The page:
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Mixed Start Greets Asia Traders Ahead of Key Data: Markets Wrap

Adam Haigh
Visitors look at the trading floor at the Tokyo Stock Exchange (TSE), operated by Japan Exchange Group Inc. (JPX), in Tokyo, Japan. Photographer: Kiyoshi Ota/Bloomberg

Asian equity traders were poised for a mixed start to Tuesday trading after U.S. stocks nudged lower and Treasuries climbed, with focus turning to a U.S. inflation report for clues on the pace of Federal Reserve policy tightening. The dollar and most commodities fell.

Futures on Japanese and Hong Kong equities were down, while Australian shares headed for a flat open. The S&P 500 Index slipped overnight following its biggest rally in five weeks that was spurred by a jobs report that reinforced the strength of global economic growth. The yen remained stronger as political clouds gathered around Japanese Finance Minister Taro Aso.

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American inflation and retail sales data followed by reports on Chinese industrial production, retail sales and fixed-asset investment may provide direction and impetus for global equities that are recovering from losses sustained earlier this year. Markets are showing signs of settling down after U.S. President Donald Trump put traders on edge when he raised the prospect of a full-fledged trade war.

Elsewhere, crude oil slipped back below $62 a barrel. Emerging-market stocks surged. Iron ore prices tumbled into the $60s.

Terminal users can read more in our markets blog.

Here are some of the key things happening this week:

  • China data on industrial production, retail sales and fixed-asset investment all out on Wednesday are likely to point to slower growth, according to Bloomberg Economics forecasts.
  • Key indicators for the Fed dominate the economic agenda in the coming week. Headline inflation may have edged up to 2.2 percent in February from 2.1 percent, though consensus before Tuesday’s report is for core inflation to remain at 1.8 percent.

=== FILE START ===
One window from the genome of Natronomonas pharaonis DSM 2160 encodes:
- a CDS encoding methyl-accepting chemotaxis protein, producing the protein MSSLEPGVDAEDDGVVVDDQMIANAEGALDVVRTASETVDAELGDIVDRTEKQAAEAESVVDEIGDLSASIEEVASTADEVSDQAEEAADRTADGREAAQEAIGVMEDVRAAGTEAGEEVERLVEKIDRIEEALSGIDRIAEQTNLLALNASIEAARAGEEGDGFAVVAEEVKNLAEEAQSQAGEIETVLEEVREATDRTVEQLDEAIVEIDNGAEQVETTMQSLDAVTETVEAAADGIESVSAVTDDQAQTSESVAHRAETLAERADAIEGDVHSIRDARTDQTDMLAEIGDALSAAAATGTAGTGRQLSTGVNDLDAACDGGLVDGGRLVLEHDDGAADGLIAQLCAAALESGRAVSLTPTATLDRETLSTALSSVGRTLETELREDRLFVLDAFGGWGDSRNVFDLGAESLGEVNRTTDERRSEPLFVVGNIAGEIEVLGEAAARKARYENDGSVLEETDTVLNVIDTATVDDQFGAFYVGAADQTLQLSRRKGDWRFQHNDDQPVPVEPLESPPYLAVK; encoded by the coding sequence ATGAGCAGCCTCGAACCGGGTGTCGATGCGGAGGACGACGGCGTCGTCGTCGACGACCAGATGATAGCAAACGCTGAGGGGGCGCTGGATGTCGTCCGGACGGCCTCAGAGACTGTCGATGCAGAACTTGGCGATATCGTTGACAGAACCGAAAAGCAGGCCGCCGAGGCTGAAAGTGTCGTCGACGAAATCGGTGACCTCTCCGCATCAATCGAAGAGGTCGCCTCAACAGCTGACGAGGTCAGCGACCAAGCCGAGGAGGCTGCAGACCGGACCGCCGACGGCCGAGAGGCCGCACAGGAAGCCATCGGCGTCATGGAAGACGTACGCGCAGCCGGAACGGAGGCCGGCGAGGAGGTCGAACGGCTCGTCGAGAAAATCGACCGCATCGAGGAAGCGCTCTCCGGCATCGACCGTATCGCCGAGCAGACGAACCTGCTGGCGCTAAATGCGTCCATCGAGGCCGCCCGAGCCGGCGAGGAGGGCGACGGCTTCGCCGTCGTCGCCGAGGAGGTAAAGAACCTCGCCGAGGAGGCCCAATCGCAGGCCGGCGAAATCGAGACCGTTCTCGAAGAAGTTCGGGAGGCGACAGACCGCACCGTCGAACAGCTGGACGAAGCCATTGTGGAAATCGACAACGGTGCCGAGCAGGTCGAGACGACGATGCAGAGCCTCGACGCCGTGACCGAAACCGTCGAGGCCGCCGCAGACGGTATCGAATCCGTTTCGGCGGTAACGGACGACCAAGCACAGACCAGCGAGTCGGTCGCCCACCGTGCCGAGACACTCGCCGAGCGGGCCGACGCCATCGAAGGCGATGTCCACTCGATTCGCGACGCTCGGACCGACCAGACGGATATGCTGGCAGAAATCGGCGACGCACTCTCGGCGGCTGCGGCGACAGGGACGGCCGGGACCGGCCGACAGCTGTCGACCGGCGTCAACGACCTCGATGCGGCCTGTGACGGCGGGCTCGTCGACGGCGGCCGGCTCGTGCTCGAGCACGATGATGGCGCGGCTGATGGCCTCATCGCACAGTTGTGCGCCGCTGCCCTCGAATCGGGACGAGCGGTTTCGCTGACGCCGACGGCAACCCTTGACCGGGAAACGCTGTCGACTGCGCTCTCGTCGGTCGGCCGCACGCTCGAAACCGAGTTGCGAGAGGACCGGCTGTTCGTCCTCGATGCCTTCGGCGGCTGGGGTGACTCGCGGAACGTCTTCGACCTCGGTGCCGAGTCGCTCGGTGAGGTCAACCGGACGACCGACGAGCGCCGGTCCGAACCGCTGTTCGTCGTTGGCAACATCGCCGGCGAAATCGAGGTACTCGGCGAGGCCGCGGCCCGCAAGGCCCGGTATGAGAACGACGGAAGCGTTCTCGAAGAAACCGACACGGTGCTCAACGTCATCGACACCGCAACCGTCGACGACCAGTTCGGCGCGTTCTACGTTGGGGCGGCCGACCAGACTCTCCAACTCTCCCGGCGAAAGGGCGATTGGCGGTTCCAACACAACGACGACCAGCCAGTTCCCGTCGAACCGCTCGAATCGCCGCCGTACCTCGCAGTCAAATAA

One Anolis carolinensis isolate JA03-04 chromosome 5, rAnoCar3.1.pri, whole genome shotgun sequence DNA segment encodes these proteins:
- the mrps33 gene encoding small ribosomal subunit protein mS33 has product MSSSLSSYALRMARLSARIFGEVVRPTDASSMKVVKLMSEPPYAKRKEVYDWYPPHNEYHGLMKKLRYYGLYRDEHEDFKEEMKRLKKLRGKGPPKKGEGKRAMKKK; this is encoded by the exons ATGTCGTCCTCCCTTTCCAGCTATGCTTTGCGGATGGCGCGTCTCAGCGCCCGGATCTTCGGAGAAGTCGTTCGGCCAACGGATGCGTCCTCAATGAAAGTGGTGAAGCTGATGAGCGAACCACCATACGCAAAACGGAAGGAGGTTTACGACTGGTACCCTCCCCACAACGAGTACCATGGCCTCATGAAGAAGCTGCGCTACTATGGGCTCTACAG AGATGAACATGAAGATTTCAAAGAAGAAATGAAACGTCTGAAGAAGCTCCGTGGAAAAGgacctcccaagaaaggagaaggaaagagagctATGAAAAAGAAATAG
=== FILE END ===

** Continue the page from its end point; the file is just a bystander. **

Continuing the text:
• Prices and factory output are focal points in the euro area. Friday’s second inflation report for February may touch 1.2% from 1.1% the previous month.
  • Also this week, Germany’s Angela Merkel is inaugurated to a fourth term, EU27 government officials discuss the European Union’s Brexit position, and U.K. Chancellor of the Exchequer Philip Hammond issues his spring statement.

And these are the main moves in markets:


  • Futures on Japan’s Nikkei 225 Stock Average slid 0.6 percent in most recent Chicago trading.
  • Futures on Australia’s S&P/ASX 200 Index were little changed.
  • Futures on Hong Kong’s Hang Seng Index lost 0.4 percent.
  • S&P 500 Index futures were little changed as of 7:03 a.m. in Tokyo. The underlying measure fell 0.1 percent.
  • The MSCI Emerging Market Index gained 1.2 percent to the highest in more than five weeks.


  • The Bloomberg Dollar Spot Index fell 0.3 percent.
  • The euro increased less than 0.1 percent to $1.2336.
  • The pound gained 0.1 percent to $1.3907.
  • The yen was flat at 106.44 per dollar.


  • The yield on 10-year Treasuries declined one basis point to 2.87 percent.
  • Australia’s 10-year yield fell one basis point to 2.81 percent.


  • West Texas Intermediate crude decreased 1.1 percent to $61.36 a barrel.
  • Gold was little changed at $1,323.09 an ounce.
  • The Bloomberg Commodity Index declined 0.3 percent.

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